A normal, healthy tendon is primarily composed of type 1 collagen, tightly packed in a parallel longitudinal arrangement of microfibrils, fibrils, subfasciles, and fascicles. In between the rows of collagen, a small number of long, thin, fibroblast-like tenocytes are arranged along the line of the axis of the tendon. The collagen fibers and cells are embedded in a matrix of proteoglycans, glycosaminoglycans, and water.48 There are at least 2 populations of tenocytes within the tendon, which respond differently to mechanical tendon loading.36 It has been shown that induction of a substantial growth stimulus causes an overall increase in tendon cross-sectional area, where existing tendon fibroblasts remain terminally differentiated with growth occurring via the addition of new cells and matrix in the tendon’s outer layers.36 This supports the work of Heinemeier et al,38 who suggested that adult tendons grow from the most superficial layers outward. The bulk of the tendon is avascular but there is an intrinsic supply from the myotendinous junction and the osteotendinous junction and an extrinsic supply from the paratenon.29 Tendons subject to repetitive trauma, and in particular those that pass over a convex surface or cross 2 joints, are especially susceptible to overuse injury and microscopic tears.48,85 The extensor carpi radialis brevis (ECRB) tendon is one such tendon and accounts for 90% of all cases of LET.65

Pathology of Tendinopathy

The principal elements of tendinosis are abnormalities of the cellularity, vascularity, and collagen arrangement within the tendon. Cellular changes associated with tendinosis are hyperplasia, hypertrophy, rounding of the tenocytes, and a decreased nucleus-to-cytoplasm ratio.35,48,66 Some of the affected cells are immature, dedifferentiated fibroblasts, and many exhibit signs of increased metabolic activity and production of type 3 rather than type 1 collagen,28,48,55 fibers that are no longer organized in parallel arrangement.52 There is failure of cross-linkage between fibers, loss of distinct planes of the fascicles, and fibrils are fragmented with varying length and diameter.48,52 Finally, vascular hyperplasia is seen as an invasion of immature, abnormal vessels. It is unlikely that many of these blood vessels are able to sustain adequate blood flow to induce tendon healing due to their closed or absent lumen.29,48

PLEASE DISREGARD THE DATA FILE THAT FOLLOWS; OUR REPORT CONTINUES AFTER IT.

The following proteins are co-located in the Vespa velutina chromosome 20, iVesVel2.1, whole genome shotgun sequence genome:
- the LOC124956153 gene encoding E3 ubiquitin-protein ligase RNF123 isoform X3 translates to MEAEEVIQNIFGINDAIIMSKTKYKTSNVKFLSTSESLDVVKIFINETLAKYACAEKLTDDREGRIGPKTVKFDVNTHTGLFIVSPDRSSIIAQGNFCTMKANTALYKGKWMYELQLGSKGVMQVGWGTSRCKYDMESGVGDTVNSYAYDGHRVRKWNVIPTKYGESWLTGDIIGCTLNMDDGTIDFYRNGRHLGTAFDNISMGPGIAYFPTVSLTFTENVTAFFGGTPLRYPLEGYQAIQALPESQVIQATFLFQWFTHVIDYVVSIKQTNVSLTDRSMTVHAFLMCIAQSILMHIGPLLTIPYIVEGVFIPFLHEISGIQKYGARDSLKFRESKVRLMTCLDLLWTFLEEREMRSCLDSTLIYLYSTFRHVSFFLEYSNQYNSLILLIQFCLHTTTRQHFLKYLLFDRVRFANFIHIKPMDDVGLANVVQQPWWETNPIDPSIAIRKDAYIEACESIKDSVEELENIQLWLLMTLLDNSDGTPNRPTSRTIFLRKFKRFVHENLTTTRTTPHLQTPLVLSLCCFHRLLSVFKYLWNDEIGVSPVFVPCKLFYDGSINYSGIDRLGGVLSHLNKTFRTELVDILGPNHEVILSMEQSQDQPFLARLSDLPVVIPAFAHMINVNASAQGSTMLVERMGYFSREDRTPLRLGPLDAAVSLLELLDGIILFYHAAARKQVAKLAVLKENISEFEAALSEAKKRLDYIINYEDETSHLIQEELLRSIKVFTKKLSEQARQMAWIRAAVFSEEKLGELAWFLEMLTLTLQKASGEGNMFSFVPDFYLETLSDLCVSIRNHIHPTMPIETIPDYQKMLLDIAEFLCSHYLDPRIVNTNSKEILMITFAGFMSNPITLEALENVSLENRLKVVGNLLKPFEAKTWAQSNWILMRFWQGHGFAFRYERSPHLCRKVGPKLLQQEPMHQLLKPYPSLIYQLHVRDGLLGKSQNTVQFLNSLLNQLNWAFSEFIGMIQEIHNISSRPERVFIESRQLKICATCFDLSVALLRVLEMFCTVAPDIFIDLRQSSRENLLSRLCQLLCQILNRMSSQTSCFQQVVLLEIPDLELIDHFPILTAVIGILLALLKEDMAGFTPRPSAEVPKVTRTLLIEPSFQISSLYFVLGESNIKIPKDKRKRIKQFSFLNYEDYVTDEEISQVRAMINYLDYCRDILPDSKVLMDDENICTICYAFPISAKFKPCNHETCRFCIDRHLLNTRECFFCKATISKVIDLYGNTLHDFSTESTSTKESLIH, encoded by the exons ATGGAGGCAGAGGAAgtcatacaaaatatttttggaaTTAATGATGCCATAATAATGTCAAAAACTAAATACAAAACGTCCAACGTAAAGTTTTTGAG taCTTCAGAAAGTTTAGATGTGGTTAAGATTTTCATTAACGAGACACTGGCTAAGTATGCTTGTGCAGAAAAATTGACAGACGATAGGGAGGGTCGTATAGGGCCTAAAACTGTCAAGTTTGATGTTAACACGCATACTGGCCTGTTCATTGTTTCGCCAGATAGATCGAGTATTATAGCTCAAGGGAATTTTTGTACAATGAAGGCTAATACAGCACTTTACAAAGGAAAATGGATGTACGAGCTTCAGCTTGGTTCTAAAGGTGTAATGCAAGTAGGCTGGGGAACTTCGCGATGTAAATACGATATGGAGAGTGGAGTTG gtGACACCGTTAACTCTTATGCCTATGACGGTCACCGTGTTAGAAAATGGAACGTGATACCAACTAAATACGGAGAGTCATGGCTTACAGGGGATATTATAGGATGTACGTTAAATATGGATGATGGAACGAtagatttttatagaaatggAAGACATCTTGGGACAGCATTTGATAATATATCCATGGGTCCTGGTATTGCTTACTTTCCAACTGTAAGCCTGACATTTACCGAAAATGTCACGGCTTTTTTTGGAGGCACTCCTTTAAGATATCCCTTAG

Recent attempts have been made to quantify these histological changes as to grade the severity of tendinopathy.14,62 Movin et al62 described a semiquantitative method of evaluating Achilles tendinopathy using a point scoring system to grade 8 parameters: fiber structure, fiber arrangement, rounding of nuclei, regional variations in cellularity, increased vascularity, decreased collagen sustainability, hyalinization, and glycosaminoglycan content. Each parameter was given a score from 0 to 3 (0 = normal, 1 = slightly abnormal, 2 = moderately abnormal, and 3 = markedly abnormal).62 This system has been modified by Chen et al14 to evaluate 6 parameters, with each parameter again scored from 0 to 3. In early tendinosis, the predominantly straight, parallel configuration of collagen fibers seen in healthy tendon changes to become slightly loose with a wave-like pattern. Increasing severity of tendinosis sees these fibers become more fragmented and disorganized, with increased cell hyperplasia and nuclei progressively become more rounded. Additionally, increasing neovascularity and infiltration of inflammatory cells is evident.12,62

Both of these scoring systems suggest increasing cell density with worsening tendinosis. However, recent study of the ECRB tendon has shown areas of high-grade tendinosis (grade 3, severe collagen fragmentation and loss of orientation), displaying programmed cell death and depletion of tenocytes.12 Similar studies have shown apoptosis and cell depletion in tendinopathy of the rotator cuff108 and Achilles79 and patellar86 tendons. It appears that cellular density peaks in areas of grade 2 tendinosis, before programmed cell death results in cell depletion as the disease process progresses. Cell depletion subsequently leads to reduction in the synthesis of type 1 collagen and disruption of the extracellular matrix,12 which in turn could progress to complete structural failure of the tendon.

Thus, we propose 4 distinct grades of tendinopathy (Figure 1). In grade 1 disease, the collagen fiber pattern becomes increasingly wavy. Although cellular and vascular changes are minimal, there is an increase in the proportion of type 3 collagen. In grade 2, there is tendinosis and angiofibroblastic hyperplasia as first described by Nirschl and Pettrone,66 with further disorganization and fragmentation of the collagen fibers, cellular hyperplasia, rounding of tenocytes, and neovascular hyperplasia. In grade 3 tendinopathy, programmed cell death leads to the depletion of functional tendon cells and breakdown of collagen and extracellular matrix. Finally, grade 4 presents with gross structural disruption and mechanical failure. These changes may cause malfunction of tendon and joint biomechanics.

figure